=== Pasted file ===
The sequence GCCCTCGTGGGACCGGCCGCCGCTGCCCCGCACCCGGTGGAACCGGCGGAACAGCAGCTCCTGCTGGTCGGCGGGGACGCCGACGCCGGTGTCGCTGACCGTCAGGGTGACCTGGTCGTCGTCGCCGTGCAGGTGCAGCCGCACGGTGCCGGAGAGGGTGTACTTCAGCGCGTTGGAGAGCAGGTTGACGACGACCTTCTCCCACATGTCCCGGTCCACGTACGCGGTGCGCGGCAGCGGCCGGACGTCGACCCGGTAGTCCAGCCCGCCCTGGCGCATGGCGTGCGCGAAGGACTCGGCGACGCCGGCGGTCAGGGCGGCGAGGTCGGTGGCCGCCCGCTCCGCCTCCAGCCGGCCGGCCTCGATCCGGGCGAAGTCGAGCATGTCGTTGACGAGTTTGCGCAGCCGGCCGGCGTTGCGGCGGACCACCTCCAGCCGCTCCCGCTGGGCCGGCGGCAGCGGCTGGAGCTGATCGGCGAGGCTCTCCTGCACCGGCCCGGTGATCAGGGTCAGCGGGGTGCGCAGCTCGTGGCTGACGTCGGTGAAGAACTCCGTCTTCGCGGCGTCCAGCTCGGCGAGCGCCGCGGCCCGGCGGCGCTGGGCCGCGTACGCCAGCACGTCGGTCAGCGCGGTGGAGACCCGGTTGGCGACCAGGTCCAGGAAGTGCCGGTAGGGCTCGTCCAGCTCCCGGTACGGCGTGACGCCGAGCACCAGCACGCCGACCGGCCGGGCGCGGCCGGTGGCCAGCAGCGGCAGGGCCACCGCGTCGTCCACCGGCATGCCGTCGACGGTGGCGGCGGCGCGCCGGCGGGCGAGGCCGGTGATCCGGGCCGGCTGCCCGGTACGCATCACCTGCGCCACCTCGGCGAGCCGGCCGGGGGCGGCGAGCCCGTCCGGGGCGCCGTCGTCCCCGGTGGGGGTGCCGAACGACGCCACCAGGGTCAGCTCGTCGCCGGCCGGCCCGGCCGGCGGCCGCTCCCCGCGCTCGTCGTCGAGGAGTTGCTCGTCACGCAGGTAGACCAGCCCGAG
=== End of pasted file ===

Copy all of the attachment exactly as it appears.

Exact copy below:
The sequence GCCCTCGTGGGACCGGCCGCCGCTGCCCCGCACCCGGTGGAACCGGCGGAACAGCAGCTCCTGCTGGTCGGCGGGGACGCCGACGCCGGTGTCGCTGACCGTCAGGGTGACCTGGTCGTCGTCGCCGTGCAGGTGCAGCCGCACGGTGCCGGAGAGGGTGTACTTCAGCGCGTTGGAGAGCAGGTTGACGACGACCTTCTCCCACATGTCCCGGTCCACGTACGCGGTGCGCGGCAGCGGCCGGACGTCGACCCGGTAGTCCAGCCCGCCCTGGCGCATGGCGTGCGCGAAGGACTCGGCGACGCCGGCGGTCAGGGCGGCGAGGTCGGTGGCCGCCCGCTCCGCCTCCAGCCGGCCGGCCTCGATCCGGGCGAAGTCGAGCATGTCGTTGACGAGTTTGCGCAGCCGGCCGGCGTTGCGGCGGACCACCTCCAGCCGCTCCCGCTGGGCCGGCGGCAGCGGCTGGAGCTGATCGGCGAGGCTCTCCTGCACCGGCCCGGTGATCAGGGTCAGCGGGGTGCGCAGCTCGTGGCTGACGTCGGTGAAGAACTCCGTCTTCGCGGCGTCCAGCTCGGCGAGCGCCGCGGCCCGGCGGCGCTGGGCCGCGTACGCCAGCACGTCGGTCAGCGCGGTGGAGACCCGGTTGGCGACCAGGTCCAGGAAGTGCCGGTAGGGCTCGTCCAGCTCCCGGTACGGCGTGACGCCGAGCACCAGCACGCCGACCGGCCGGGCGCGGCCGGTGGCCAGCAGCGGCAGGGCCACCGCGTCGTCCACCGGCATGCCGTCGACGGTGGCGGCGGCGCGCCGGCGGGCGAGGCCGGTGATCCGGGCCGGCTGCCCGGTACGCATCACCTGCGCCACCTCGGCGAGCCGGCCGGGGGCGGCGAGCCCGTCCGGGGCGCCGTCGTCCCCGGTGGGGGTGCCGAACGACGCCACCAGGGTCAGCTCGTCGCCGGCCGGCCCGGCCGGCGGCCGCTCCCCGCGCTCGTCGTCGAGGAGTTGCTCGTCACGCAGGTAGACCAGCCCGAG